“Hey little one.” Michal crouched, reaching her hand out toward the cat, it slinked out from it’s hiding place, and cautiously sniffed her hand. She seemed to satisfy whatever requirements it was looking for, as it head butted her hand and started purring as she scratched behind it’s velvet soft ears.
“Come on sweetie, I bet you want feeding don’t you?” Michal stood, the cat meowed and trotted toward the kitchen area, “Let me guess, you’ve never been fed huh?” the cat wound itself around her ankles as Michal grabbed the box of kibble and filled up the waiting bowl. She took the bowl shaking it, “C’mon my lovely, let’s get you in the bedroom out of the way.” plaintive meows came from the ground, “Look, if you trip me up, well, okay, you’ll still get your food, but you might get squished and you wouldn’t get any more fuss.”
Another meow, Michal placed the food bowl on the floor of the bedroom, shutting the door behind her to the sound of contented crunching.
Back to the task at hand, she headed toward the bathroom again, the door was ajar, just a crack. She pushed it open, a heavy sigh met the scene that greeted her eyes, no wonder the rookie had lost his breakfast. You saw some bad things on this job but sometimes, the viciousness of it, the cold calculated thought behind it still got you. No-one in their right mind did a thing like this. There was no point in hanging around, it was him for sure. She went back into the flat and hunted for a cat carrier, there would be hell to pay with her sister if she let an animal run loose around the crime scene, and they didn’t want evidence wondering off.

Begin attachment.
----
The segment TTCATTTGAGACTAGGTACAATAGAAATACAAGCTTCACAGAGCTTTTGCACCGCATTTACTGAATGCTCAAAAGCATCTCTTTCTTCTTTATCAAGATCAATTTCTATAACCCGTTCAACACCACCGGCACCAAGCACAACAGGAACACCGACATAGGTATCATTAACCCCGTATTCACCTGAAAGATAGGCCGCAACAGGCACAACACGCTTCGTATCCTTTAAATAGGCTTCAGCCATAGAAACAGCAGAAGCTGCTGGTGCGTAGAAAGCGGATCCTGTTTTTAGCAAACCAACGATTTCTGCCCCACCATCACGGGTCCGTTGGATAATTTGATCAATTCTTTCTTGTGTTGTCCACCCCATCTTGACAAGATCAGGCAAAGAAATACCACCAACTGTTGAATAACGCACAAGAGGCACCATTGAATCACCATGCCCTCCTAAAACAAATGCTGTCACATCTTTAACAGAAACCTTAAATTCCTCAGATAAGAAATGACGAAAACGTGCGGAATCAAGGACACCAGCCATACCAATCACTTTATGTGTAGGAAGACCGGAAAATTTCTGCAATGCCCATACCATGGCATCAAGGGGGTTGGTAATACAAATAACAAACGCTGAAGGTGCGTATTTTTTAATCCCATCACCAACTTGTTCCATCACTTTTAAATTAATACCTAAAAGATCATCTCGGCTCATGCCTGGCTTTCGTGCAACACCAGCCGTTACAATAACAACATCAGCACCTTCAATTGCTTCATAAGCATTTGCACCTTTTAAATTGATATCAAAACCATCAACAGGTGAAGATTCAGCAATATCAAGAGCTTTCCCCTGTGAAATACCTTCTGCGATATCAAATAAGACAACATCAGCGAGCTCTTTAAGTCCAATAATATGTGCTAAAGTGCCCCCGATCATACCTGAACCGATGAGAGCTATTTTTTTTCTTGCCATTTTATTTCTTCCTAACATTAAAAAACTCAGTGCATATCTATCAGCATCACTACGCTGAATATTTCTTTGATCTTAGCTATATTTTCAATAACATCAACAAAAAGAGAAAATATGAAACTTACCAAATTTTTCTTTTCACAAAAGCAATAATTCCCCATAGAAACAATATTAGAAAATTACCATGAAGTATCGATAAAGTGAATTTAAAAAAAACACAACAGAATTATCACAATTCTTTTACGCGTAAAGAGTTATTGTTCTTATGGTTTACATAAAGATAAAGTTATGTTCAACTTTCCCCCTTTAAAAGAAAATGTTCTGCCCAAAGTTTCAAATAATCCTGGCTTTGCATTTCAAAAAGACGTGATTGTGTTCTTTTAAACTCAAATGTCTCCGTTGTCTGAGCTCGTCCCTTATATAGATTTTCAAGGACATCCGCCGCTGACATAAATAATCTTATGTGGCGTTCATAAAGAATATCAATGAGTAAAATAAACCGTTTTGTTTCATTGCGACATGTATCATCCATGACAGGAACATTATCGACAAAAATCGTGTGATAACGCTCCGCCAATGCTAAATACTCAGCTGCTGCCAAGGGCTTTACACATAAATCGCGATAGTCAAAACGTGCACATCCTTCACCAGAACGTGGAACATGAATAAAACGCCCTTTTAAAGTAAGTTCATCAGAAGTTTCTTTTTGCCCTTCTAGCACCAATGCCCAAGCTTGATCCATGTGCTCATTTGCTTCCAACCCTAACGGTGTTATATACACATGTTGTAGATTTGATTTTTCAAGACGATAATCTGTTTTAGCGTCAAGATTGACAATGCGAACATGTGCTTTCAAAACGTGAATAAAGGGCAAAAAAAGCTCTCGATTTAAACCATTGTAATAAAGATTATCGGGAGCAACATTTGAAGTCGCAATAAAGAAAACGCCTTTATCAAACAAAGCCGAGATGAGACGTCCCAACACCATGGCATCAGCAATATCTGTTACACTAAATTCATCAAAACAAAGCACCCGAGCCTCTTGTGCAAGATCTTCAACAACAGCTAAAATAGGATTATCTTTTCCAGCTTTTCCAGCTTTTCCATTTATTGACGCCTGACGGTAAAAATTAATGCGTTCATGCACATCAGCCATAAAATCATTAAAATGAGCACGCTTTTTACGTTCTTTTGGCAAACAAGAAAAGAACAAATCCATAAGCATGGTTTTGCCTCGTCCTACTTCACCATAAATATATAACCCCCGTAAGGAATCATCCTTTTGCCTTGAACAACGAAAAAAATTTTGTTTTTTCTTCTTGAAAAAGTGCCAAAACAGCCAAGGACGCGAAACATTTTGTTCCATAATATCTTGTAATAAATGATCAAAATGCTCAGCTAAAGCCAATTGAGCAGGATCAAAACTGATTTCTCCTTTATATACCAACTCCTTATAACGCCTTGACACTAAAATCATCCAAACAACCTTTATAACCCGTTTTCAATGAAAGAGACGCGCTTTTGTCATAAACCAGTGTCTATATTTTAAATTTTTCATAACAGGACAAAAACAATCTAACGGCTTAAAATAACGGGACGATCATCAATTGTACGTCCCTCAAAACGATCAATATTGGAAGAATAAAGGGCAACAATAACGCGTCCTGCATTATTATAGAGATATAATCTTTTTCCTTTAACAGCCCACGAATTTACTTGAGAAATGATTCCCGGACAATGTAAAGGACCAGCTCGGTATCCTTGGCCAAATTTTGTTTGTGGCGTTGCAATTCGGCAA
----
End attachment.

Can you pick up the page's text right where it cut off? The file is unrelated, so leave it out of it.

“… And it seems the Anubis killer has stuck again, this time moving on from the tenements, maybe now the police will finally start invest-”
“Switch that rubbish off, kid, this entire damn taskforce is investigating it. Anubis killer? Where do they come up with this stuff?” The DI was her usual cheery self.
“Well Skip, I mean, the scales, the feather, the heart, the bloody hieroglyphs...”